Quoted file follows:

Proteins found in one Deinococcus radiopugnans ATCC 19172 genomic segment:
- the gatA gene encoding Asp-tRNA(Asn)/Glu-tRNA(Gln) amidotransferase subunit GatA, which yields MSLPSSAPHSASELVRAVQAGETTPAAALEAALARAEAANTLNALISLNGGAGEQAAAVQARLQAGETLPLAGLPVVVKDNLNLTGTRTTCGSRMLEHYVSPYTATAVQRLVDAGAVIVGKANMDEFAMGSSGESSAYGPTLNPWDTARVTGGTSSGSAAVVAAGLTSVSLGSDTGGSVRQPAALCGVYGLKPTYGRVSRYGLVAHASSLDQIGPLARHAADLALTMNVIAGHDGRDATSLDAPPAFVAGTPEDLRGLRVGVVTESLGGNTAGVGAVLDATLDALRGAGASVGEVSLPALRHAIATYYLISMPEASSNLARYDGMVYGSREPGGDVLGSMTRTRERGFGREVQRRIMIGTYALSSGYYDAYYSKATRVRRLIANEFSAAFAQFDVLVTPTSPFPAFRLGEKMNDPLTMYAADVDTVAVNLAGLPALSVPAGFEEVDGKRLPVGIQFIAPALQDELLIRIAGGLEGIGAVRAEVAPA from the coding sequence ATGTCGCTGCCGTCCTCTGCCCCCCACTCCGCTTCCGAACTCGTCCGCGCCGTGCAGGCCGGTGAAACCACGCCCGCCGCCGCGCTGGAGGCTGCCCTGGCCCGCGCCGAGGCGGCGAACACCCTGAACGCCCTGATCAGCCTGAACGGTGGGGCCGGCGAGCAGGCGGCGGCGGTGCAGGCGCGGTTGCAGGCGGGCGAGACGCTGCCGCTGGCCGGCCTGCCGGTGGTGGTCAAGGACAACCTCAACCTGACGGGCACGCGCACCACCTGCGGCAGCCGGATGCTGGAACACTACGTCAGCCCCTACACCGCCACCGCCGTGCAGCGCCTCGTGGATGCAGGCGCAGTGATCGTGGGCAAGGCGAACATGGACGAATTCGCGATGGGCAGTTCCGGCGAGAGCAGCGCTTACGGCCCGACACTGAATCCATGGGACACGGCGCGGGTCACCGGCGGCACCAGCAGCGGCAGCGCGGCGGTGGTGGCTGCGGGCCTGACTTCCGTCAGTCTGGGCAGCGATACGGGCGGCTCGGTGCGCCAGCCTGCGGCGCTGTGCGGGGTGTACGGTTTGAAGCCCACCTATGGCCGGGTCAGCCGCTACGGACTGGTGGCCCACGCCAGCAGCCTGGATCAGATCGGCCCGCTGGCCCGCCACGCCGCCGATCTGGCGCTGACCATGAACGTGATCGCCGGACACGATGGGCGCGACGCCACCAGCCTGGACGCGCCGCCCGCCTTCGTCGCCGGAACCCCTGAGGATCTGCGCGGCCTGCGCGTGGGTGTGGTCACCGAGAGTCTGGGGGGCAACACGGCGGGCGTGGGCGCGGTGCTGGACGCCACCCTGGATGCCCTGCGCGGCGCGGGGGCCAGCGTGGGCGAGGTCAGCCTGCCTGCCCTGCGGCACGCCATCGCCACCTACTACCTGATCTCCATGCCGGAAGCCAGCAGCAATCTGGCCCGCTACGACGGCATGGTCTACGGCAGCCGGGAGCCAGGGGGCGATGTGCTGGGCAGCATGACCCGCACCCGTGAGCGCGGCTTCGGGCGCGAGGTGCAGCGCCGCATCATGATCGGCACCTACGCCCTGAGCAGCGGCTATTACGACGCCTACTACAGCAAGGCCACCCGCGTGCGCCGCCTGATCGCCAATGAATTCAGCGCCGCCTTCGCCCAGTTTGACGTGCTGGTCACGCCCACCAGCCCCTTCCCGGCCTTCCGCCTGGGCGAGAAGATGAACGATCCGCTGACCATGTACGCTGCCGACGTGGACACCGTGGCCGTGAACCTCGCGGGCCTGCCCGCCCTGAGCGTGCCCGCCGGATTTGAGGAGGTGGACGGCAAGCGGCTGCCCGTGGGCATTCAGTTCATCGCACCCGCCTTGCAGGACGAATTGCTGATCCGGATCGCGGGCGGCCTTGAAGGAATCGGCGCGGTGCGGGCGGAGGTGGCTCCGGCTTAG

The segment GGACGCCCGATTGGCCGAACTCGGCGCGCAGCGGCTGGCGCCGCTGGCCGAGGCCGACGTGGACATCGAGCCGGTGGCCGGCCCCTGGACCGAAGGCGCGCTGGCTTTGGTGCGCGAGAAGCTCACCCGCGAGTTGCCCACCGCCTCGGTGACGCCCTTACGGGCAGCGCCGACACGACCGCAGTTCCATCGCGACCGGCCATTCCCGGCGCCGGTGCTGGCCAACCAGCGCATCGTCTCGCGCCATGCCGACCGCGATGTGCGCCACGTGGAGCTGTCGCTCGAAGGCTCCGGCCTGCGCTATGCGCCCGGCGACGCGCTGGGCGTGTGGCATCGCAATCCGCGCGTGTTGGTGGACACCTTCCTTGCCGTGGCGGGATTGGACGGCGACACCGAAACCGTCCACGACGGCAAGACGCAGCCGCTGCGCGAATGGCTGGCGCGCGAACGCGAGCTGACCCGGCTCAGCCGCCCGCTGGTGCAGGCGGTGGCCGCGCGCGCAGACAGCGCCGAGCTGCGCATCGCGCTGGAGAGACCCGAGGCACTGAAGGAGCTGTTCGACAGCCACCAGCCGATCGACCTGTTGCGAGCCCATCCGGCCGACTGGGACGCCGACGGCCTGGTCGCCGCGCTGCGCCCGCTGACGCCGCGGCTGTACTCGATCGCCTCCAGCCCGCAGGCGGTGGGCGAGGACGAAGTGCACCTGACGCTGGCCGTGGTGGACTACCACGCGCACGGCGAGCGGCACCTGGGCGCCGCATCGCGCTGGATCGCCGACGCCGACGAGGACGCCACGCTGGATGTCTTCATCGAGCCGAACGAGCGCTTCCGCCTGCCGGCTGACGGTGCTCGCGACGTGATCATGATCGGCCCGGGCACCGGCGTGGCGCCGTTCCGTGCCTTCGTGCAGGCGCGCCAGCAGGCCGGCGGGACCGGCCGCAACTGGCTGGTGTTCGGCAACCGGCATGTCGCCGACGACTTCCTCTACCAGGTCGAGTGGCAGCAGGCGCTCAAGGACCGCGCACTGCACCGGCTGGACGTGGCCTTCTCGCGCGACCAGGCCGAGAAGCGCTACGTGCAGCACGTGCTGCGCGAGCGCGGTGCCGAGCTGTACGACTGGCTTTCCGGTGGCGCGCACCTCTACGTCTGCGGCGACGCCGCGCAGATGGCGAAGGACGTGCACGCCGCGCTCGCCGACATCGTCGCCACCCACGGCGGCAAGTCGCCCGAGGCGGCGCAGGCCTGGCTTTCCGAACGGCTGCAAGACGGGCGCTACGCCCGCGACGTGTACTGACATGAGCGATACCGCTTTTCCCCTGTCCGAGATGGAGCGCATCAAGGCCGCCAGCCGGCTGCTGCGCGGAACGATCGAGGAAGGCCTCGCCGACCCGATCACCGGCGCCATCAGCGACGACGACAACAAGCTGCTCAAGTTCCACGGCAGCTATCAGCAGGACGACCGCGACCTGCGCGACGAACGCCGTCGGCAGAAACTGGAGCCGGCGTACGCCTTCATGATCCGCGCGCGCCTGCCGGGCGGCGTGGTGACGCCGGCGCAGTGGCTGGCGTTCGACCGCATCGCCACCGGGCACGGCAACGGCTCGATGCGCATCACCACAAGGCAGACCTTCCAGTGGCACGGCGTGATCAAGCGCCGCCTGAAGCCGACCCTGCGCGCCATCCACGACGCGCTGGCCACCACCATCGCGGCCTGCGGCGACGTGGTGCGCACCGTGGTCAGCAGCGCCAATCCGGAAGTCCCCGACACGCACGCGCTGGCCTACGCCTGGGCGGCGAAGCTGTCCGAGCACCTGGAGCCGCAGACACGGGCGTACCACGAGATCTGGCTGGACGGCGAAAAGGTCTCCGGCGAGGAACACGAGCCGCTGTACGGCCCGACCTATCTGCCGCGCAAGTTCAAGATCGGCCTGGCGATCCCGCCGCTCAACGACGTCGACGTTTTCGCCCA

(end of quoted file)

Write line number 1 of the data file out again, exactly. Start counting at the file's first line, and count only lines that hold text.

Proteins found in one Deinococcus radiopugnans ATCC 19172 genomic segment: